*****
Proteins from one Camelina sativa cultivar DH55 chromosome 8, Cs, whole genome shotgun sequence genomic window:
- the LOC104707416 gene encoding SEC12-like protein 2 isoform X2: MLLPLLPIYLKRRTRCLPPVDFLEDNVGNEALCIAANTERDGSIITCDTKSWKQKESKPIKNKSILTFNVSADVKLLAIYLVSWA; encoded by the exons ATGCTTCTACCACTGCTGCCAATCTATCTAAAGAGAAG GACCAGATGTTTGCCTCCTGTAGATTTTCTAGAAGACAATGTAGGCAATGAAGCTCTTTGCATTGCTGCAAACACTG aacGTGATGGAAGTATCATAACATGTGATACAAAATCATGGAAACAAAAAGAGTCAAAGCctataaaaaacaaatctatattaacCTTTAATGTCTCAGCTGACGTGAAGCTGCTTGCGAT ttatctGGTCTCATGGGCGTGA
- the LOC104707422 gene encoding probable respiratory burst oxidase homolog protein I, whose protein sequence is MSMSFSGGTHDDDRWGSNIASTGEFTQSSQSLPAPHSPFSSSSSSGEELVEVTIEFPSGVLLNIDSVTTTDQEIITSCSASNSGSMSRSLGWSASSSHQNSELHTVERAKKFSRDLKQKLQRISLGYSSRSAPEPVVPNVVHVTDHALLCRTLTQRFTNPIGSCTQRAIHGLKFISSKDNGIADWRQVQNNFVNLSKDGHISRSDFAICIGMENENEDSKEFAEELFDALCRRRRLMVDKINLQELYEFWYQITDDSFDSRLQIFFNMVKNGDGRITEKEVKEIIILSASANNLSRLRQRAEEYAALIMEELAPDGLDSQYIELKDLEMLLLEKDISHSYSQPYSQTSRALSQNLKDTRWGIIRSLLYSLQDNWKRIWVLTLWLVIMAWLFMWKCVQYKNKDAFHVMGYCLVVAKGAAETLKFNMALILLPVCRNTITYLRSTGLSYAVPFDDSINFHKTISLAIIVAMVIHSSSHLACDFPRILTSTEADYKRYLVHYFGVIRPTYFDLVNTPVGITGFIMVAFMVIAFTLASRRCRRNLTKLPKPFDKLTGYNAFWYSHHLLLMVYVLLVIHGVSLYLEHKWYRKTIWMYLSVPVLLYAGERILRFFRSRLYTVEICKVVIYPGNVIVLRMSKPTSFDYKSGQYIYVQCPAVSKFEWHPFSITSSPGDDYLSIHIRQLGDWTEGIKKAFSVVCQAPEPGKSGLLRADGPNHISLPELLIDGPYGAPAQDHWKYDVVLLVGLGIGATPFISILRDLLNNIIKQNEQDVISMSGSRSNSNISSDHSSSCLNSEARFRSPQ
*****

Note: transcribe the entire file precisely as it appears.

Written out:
Proteins from one Camelina sativa cultivar DH55 chromosome 8, Cs, whole genome shotgun sequence genomic window:
- the LOC104707416 gene encoding SEC12-like protein 2 isoform X2: MLLPLLPIYLKRRTRCLPPVDFLEDNVGNEALCIAANTERDGSIITCDTKSWKQKESKPIKNKSILTFNVSADVKLLAIYLVSWA; encoded by the exons ATGCTTCTACCACTGCTGCCAATCTATCTAAAGAGAAG GACCAGATGTTTGCCTCCTGTAGATTTTCTAGAAGACAATGTAGGCAATGAAGCTCTTTGCATTGCTGCAAACACTG aacGTGATGGAAGTATCATAACATGTGATACAAAATCATGGAAACAAAAAGAGTCAAAGCctataaaaaacaaatctatattaacCTTTAATGTCTCAGCTGACGTGAAGCTGCTTGCGAT ttatctGGTCTCATGGGCGTGA
- the LOC104707422 gene encoding probable respiratory burst oxidase homolog protein I, whose protein sequence is MSMSFSGGTHDDDRWGSNIASTGEFTQSSQSLPAPHSPFSSSSSSGEELVEVTIEFPSGVLLNIDSVTTTDQEIITSCSASNSGSMSRSLGWSASSSHQNSELHTVERAKKFSRDLKQKLQRISLGYSSRSAPEPVVPNVVHVTDHALLCRTLTQRFTNPIGSCTQRAIHGLKFISSKDNGIADWRQVQNNFVNLSKDGHISRSDFAICIGMENENEDSKEFAEELFDALCRRRRLMVDKINLQELYEFWYQITDDSFDSRLQIFFNMVKNGDGRITEKEVKEIIILSASANNLSRLRQRAEEYAALIMEELAPDGLDSQYIELKDLEMLLLEKDISHSYSQPYSQTSRALSQNLKDTRWGIIRSLLYSLQDNWKRIWVLTLWLVIMAWLFMWKCVQYKNKDAFHVMGYCLVVAKGAAETLKFNMALILLPVCRNTITYLRSTGLSYAVPFDDSINFHKTISLAIIVAMVIHSSSHLACDFPRILTSTEADYKRYLVHYFGVIRPTYFDLVNTPVGITGFIMVAFMVIAFTLASRRCRRNLTKLPKPFDKLTGYNAFWYSHHLLLMVYVLLVIHGVSLYLEHKWYRKTIWMYLSVPVLLYAGERILRFFRSRLYTVEICKVVIYPGNVIVLRMSKPTSFDYKSGQYIYVQCPAVSKFEWHPFSITSSPGDDYLSIHIRQLGDWTEGIKKAFSVVCQAPEPGKSGLLRADGPNHISLPELLIDGPYGAPAQDHWKYDVVLLVGLGIGATPFISILRDLLNNIIKQNEQDVISMSGSRSNSNISSDHSSSCLNSEARFRSPQ